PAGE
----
C.V. Veal - M.C. and performer Most of Saturday's festivities were M.C.'d by the irascible C.V. Veal. C.V. was a real blast. Talented and funny, he got progressively drunker and drunker as the day wore on. (I watched him make several trips to his "stash"). Several times he would be sitting at the back of the stage, during someone's set, looking for all the world like he was asleep, and then he'd dash up to an open microphone, let out a deafening scream of joy, and then go sit back down again. A few of the performers got a little annoyed with him, but the crowd loved him.

Part of the Exotic Queens The first performers up were again young people. Comprised of one male and 4 young ladies, all less than 14 years of age. Once again I was knocked out by their musicianship. I was particularly impressed with the young bass player in this group. She really had it goin' on. She was another of the young ones I felt could "go places". I hope she sticks to it.

Drummer with The Exotic Queens From this point on, a good portion of the schedule got fouled up. Besides working on "Delta Time", an absence in the act that was to follow the young ladies left us with quite a bit of shuffling, mixing, and matching, the results of which while quite enjoyable left me wondering exactly who I was watching. Another group of mostly young people was set to play, but their leader, Dr. Mike, was called away in his role as an M.D. so the shuffling began. Through this period various combinations of Dr. Mike and the Interns, Fruteland Jackson, C.V. Veal, and Robert Curtis "R.C." Smith performed. It was all great fun.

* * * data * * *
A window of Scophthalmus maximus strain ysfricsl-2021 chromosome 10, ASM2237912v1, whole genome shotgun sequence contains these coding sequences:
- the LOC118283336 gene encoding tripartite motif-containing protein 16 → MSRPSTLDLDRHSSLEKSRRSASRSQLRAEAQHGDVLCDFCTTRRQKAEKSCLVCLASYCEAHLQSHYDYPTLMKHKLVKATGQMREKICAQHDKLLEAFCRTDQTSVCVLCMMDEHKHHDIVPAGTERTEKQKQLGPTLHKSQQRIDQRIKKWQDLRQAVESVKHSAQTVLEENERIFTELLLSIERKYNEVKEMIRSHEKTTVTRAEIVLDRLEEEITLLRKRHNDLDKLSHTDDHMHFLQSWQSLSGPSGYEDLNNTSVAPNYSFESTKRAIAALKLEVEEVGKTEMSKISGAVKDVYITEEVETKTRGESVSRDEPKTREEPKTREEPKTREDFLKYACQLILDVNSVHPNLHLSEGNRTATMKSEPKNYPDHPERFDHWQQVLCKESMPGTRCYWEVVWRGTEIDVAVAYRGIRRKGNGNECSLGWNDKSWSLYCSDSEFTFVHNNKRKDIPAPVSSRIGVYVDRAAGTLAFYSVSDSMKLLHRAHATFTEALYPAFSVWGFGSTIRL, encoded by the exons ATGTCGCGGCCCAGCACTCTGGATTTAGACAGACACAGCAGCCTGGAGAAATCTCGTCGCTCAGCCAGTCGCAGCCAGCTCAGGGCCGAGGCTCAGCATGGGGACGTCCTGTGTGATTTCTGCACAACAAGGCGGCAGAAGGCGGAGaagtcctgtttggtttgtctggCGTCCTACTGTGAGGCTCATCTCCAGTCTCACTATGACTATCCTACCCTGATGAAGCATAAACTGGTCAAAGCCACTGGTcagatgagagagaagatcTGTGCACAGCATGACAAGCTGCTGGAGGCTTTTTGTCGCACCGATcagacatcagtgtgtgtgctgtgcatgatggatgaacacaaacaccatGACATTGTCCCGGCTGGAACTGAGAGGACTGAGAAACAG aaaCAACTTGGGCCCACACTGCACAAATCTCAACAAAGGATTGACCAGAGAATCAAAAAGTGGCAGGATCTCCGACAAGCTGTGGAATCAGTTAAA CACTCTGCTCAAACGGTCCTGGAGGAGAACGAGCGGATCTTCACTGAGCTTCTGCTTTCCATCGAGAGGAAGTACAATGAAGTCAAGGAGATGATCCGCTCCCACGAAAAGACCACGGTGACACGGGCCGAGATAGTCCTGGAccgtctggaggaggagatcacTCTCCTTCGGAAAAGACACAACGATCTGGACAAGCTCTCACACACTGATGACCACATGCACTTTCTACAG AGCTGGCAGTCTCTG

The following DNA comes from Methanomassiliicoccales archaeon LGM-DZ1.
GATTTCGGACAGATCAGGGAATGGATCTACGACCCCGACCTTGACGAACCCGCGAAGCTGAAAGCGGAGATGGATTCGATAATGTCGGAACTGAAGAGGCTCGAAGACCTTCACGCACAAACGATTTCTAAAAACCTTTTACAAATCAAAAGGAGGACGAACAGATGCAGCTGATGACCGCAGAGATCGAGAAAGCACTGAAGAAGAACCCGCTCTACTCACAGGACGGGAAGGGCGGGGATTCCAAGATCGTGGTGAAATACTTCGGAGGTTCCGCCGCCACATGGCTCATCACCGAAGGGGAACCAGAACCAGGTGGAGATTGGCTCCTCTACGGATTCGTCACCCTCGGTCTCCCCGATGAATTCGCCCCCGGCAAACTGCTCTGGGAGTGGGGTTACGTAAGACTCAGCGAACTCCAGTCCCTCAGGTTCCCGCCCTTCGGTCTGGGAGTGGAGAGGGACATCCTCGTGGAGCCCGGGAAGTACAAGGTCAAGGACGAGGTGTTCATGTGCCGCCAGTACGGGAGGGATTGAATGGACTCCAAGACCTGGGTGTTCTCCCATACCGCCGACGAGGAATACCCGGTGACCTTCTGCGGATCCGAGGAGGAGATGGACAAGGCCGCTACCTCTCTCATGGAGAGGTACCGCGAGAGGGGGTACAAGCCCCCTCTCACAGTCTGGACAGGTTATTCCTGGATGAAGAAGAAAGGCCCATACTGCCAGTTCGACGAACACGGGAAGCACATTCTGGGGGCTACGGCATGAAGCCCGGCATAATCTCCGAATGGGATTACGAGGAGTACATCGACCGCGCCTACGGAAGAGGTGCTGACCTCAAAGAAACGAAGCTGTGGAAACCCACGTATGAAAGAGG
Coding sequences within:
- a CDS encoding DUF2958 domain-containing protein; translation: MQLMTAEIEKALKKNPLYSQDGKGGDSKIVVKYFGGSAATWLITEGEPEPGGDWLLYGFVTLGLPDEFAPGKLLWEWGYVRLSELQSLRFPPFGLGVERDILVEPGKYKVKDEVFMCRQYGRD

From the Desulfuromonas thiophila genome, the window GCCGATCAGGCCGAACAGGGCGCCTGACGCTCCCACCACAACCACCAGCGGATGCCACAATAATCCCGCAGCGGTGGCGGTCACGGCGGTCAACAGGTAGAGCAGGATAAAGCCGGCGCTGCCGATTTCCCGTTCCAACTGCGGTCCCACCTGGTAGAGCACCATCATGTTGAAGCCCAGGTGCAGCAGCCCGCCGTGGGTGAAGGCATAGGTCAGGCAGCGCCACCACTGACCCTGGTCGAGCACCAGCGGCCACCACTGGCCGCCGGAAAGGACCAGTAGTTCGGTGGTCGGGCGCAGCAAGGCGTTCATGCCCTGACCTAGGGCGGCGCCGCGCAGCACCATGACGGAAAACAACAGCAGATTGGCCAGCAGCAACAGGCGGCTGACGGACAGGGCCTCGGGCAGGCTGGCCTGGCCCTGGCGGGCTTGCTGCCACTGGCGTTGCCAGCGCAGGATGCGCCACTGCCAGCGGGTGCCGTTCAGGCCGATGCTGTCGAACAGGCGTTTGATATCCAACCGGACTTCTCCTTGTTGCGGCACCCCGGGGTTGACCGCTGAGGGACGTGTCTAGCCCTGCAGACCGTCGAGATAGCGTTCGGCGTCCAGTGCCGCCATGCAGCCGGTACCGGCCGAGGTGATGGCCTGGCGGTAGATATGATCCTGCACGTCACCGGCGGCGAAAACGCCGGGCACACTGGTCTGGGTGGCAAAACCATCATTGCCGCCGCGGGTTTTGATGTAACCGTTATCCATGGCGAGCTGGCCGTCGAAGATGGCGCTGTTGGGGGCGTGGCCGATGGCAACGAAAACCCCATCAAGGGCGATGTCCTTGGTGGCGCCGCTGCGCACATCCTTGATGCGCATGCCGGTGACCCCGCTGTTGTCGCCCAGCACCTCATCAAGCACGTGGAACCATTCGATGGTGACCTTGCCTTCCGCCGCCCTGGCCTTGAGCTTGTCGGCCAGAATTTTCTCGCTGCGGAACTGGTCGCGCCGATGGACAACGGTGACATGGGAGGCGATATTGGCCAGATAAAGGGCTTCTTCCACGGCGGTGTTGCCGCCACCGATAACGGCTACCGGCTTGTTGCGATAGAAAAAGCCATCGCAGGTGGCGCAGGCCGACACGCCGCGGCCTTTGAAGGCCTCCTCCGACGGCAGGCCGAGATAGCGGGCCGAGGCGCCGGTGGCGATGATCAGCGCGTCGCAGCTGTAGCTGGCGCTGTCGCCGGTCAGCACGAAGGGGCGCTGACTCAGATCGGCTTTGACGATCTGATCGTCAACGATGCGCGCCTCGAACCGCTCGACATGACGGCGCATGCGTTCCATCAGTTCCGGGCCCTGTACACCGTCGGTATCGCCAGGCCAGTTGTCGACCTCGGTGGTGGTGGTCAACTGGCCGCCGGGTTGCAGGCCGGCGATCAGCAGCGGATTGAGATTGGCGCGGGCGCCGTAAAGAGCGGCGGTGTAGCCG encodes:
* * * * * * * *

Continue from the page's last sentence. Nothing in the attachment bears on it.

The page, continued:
Othar Turner and his nephew R.L. One of the highlights for me was meeting Othar Turner (pictured here with his nephew R.L. Boyce). He is truly the last of a time past. Although he plays with mostly area children as his drummers, I fear his style of folk fife and drum music is likely to die with him. I certainly hope not. Othar is quite a great guy. You would think that his primitive style of music would set him apart from the other performers, but that is FAR from the truth. He is an AVID fan of the Blues and was frequently visible in the audience in front of the stage "rockin' out" to the funky music. He is also extremely well loved by all of the musicians. I feel lucky to have crossed his path.

In the jumbled schedule, Jerry Ricks played a set. He was taken by surprise when he started what was to be a quiet acoustic number and he suddenly heard pounding drums behind him. C.V. Veal, now quite shitfaced, had jumped onto the vacant drum kit, and without asking, was giving his enthusiastic help. I know Jerry was not happy with this unexpected accompaniment, but he handled it as gracefully as possible until C.V. could be coaxed off the stage. Jerry's a class act.

Arthneice Jones The next highlight for me was the appearance of Arthneice Jones and the Stone Gas Band, featuring a unique link to the Delta past. Playing keyboards in this working band is none other than Howard Stovall.